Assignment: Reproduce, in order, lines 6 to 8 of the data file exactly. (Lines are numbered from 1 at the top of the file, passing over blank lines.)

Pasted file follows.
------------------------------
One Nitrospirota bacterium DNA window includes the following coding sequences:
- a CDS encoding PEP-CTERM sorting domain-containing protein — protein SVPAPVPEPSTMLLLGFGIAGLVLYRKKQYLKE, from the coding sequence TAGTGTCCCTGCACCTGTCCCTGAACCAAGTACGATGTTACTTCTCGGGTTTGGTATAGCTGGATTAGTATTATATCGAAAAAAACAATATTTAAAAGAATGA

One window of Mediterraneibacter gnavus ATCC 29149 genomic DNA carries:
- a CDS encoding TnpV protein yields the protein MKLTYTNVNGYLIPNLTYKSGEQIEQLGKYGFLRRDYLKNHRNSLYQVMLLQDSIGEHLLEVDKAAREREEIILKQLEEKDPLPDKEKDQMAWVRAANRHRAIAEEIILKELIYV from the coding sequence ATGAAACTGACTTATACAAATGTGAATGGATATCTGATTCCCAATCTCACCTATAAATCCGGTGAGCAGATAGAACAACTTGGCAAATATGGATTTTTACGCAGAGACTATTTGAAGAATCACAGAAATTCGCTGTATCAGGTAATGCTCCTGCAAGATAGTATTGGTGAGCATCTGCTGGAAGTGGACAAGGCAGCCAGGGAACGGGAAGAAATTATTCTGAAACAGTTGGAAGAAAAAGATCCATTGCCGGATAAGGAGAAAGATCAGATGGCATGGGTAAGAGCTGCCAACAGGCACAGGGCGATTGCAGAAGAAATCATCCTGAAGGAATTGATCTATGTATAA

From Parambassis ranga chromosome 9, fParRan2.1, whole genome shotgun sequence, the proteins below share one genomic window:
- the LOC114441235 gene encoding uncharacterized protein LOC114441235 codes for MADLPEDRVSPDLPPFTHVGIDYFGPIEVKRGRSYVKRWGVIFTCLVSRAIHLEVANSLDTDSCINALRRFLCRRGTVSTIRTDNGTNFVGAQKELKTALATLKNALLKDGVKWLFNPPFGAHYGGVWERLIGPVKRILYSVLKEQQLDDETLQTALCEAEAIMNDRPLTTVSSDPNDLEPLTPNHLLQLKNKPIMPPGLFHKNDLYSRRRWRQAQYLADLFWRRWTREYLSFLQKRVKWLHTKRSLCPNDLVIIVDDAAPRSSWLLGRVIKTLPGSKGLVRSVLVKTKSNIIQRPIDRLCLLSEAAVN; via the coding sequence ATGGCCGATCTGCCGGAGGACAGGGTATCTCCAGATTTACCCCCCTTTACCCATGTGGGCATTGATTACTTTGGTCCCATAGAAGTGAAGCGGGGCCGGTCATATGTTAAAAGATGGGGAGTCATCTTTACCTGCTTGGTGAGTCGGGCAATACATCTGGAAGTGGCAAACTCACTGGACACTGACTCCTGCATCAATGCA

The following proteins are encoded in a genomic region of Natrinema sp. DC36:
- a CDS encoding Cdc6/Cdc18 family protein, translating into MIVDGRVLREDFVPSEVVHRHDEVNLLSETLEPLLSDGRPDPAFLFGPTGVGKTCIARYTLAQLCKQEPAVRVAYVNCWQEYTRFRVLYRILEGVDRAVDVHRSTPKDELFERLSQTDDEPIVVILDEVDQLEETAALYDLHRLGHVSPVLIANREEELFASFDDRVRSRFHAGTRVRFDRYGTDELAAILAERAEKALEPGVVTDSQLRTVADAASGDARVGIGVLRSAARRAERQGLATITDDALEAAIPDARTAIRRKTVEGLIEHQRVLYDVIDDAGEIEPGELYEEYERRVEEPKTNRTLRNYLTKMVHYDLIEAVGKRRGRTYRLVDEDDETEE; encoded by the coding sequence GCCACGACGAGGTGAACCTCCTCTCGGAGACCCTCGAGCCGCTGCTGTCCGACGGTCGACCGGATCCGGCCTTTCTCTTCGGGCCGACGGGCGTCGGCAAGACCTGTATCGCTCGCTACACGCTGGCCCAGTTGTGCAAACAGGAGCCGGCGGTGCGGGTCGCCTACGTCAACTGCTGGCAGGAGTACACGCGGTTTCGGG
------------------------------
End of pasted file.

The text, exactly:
- the LOC114441235 gene encoding uncharacterized protein LOC114441235 codes for MADLPEDRVSPDLPPFTHVGIDYFGPIEVKRGRSYVKRWGVIFTCLVSRAIHLEVANSLDTDSCINALRRFLCRRGTVSTIRTDNGTNFVGAQKELKTALATLKNALLKDGVKWLFNPPFGAHYGGVWERLIGPVKRILYSVLKEQQLDDETLQTALCEAEAIMNDRPLTTVSSDPNDLEPLTPNHLLQLKNKPIMPPGLFHKNDLYSRRRWRQAQYLADLFWRRWTREYLSFLQKRVKWLHTKRSLCPNDLVIIVDDAAPRSSWLLGRVIKTLPGSKGLVRSVLVKTKSNIIQRPIDRLCLLSEAAVN; via the coding sequence ATGGCCGATCTGCCGGAGGACAGGGTATCTCCAGATTTACCCCCCTTTACCCATGTGGGCATTGATTACTTTGGTCCCATAGAAGTGAAGCGGGGCCGGTCATATGTTAAAAGATGGGGAGTCATCTTTACCTGCTTGGTGAGTCGGGCAATACATCTGGAAGTGGCAAACTCACTGGACACTGACTCCTGCATCAATGCA

The following proteins are encoded in a genomic region of Natrinema sp. DC36:
- a CDS encoding Cdc6/Cdc18 family protein, translating into MIVDGRVLREDFVPSEVVHRHDEVNLLSETLEPLLSDGRPDPAFLFGPTGVGKTCIARYTLAQLCKQEPAVRVAYVNCWQEYTRFRVLYRILEGVDRAVDVHRSTPKDELFERLSQTDDEPIVVILDEVDQLEETAALYDLHRLGHVSPVLIANREEELFASFDDRVRSRFHAGTRVRFDRYGTDELAAILAERAEKALEPGVVTDSQLRTVADAASGDARVGIGVLRSAARRAERQGLATITDDALEAAIPDARTAIRRKTVEGLIEHQRVLYDVIDDAGEIEPGELYEEYERRVEEPKTNRTLRNYLTKMVHYDLIEAVGKRRGRTYRLVDEDDETEE; encoded by the coding sequence GCCACGACGAGGTGAACCTCCTCTCGGAGACCCTCGAGCCGCTGCTGTCCGACGGTCGACCGGATCCGGCCTTTCTCTTCGGGCCGACGGGCGTCGGCAAGACCTGTATCGCTCGCTACACGCTGGCCCAGTTGTGCAAACAGGAGCCGGCGGTGCGGGTCGCCTACGTCAACTGCTGGCAGGAGTACACGCGGTTTCGGG